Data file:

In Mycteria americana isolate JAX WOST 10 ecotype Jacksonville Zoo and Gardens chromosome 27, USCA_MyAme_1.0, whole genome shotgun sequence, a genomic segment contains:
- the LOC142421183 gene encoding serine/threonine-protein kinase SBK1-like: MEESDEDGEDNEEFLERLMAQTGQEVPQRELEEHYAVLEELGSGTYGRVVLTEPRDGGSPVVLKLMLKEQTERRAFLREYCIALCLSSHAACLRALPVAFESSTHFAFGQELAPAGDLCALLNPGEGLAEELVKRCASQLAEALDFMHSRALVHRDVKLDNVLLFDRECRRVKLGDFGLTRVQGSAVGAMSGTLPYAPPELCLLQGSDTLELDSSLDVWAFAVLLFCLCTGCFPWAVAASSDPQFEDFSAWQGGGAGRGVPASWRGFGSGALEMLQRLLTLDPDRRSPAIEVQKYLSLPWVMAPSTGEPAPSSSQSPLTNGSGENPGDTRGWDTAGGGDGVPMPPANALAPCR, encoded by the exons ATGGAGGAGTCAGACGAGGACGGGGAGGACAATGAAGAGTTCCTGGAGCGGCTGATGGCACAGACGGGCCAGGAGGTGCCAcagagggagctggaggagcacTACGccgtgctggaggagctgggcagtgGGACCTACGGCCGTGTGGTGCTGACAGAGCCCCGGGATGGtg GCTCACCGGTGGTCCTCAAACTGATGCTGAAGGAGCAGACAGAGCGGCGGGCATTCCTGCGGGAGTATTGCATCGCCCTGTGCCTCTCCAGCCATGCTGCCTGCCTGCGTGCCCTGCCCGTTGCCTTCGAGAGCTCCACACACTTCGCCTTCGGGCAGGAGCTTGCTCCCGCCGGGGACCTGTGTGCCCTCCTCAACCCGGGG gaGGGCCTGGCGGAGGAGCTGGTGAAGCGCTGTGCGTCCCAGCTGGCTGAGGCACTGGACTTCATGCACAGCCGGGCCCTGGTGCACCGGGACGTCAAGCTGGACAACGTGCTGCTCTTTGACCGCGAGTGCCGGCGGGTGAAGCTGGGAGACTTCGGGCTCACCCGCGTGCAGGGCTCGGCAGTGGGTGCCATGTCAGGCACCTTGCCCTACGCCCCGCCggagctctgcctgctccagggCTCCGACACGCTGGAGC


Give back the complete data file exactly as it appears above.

In Mycteria americana isolate JAX WOST 10 ecotype Jacksonville Zoo and Gardens chromosome 27, USCA_MyAme_1.0, whole genome shotgun sequence, a genomic segment contains:
- the LOC142421183 gene encoding serine/threonine-protein kinase SBK1-like: MEESDEDGEDNEEFLERLMAQTGQEVPQRELEEHYAVLEELGSGTYGRVVLTEPRDGGSPVVLKLMLKEQTERRAFLREYCIALCLSSHAACLRALPVAFESSTHFAFGQELAPAGDLCALLNPGEGLAEELVKRCASQLAEALDFMHSRALVHRDVKLDNVLLFDRECRRVKLGDFGLTRVQGSAVGAMSGTLPYAPPELCLLQGSDTLELDSSLDVWAFAVLLFCLCTGCFPWAVAASSDPQFEDFSAWQGGGAGRGVPASWRGFGSGALEMLQRLLTLDPDRRSPAIEVQKYLSLPWVMAPSTGEPAPSSSQSPLTNGSGENPGDTRGWDTAGGGDGVPMPPANALAPCR, encoded by the exons ATGGAGGAGTCAGACGAGGACGGGGAGGACAATGAAGAGTTCCTGGAGCGGCTGATGGCACAGACGGGCCAGGAGGTGCCAcagagggagctggaggagcacTACGccgtgctggaggagctgggcagtgGGACCTACGGCCGTGTGGTGCTGACAGAGCCCCGGGATGGtg GCTCACCGGTGGTCCTCAAACTGATGCTGAAGGAGCAGACAGAGCGGCGGGCATTCCTGCGGGAGTATTGCATCGCCCTGTGCCTCTCCAGCCATGCTGCCTGCCTGCGTGCCCTGCCCGTTGCCTTCGAGAGCTCCACACACTTCGCCTTCGGGCAGGAGCTTGCTCCCGCCGGGGACCTGTGTGCCCTCCTCAACCCGGGG gaGGGCCTGGCGGAGGAGCTGGTGAAGCGCTGTGCGTCCCAGCTGGCTGAGGCACTGGACTTCATGCACAGCCGGGCCCTGGTGCACCGGGACGTCAAGCTGGACAACGTGCTGCTCTTTGACCGCGAGTGCCGGCGGGTGAAGCTGGGAGACTTCGGGCTCACCCGCGTGCAGGGCTCGGCAGTGGGTGCCATGTCAGGCACCTTGCCCTACGCCCCGCCggagctctgcctgctccagggCTCCGACACGCTGGAGC